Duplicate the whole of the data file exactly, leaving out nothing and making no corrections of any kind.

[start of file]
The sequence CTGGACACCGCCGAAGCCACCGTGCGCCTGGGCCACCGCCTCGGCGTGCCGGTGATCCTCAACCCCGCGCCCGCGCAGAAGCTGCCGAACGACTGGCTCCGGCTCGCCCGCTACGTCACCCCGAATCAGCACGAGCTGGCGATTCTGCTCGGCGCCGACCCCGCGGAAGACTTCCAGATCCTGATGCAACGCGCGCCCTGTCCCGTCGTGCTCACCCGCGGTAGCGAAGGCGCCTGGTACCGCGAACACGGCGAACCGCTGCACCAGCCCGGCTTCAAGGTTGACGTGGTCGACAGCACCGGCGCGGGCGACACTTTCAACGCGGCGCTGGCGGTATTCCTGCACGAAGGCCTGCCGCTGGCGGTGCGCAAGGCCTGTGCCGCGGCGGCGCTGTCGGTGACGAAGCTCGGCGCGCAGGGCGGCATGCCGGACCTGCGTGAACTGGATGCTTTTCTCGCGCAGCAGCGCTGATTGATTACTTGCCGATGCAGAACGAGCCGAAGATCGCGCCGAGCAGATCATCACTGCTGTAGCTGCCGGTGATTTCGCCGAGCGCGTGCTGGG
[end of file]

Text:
The sequence CTGGACACCGCCGAAGCCACCGTGCGCCTGGGCCACCGCCTCGGCGTGCCGGTGATCCTCAACCCCGCGCCCGCGCAGAAGCTGCCGAACGACTGGCTCCGGCTCGCCCGCTACGTCACCCCGAATCAGCACGAGCTGGCGATTCTGCTCGGCGCCGACCCCGCGGAAGACTTCCAGATCCTGATGCAACGCGCGCCCTGTCCCGTCGTGCTCACCCGCGGTAGCGAAGGCGCCTGGTACCGCGAACACGGCGAACCGCTGCACCAGCCCGGCTTCAAGGTTGACGTGGTCGACAGCACCGGCGCGGGCGACACTTTCAACGCGGCGCTGGCGGTATTCCTGCACGAAGGCCTGCCGCTGGCGGTGCGCAAGGCCTGTGCCGCGGCGGCGCTGTCGGTGACGAAGCTCGGCGCGCAGGGCGGCATGCCGGACCTGCGTGAACTGGATGCTTTTCTCGCGCAGCAGCGCTGATTGATTACTTGCCGATGCAGAACGAGCCGAAGATCGCGCCGAGCAGATCATCACTGCTGTAGCTGCCGGTGATTTCGCCGAGCGCGTGCTGGG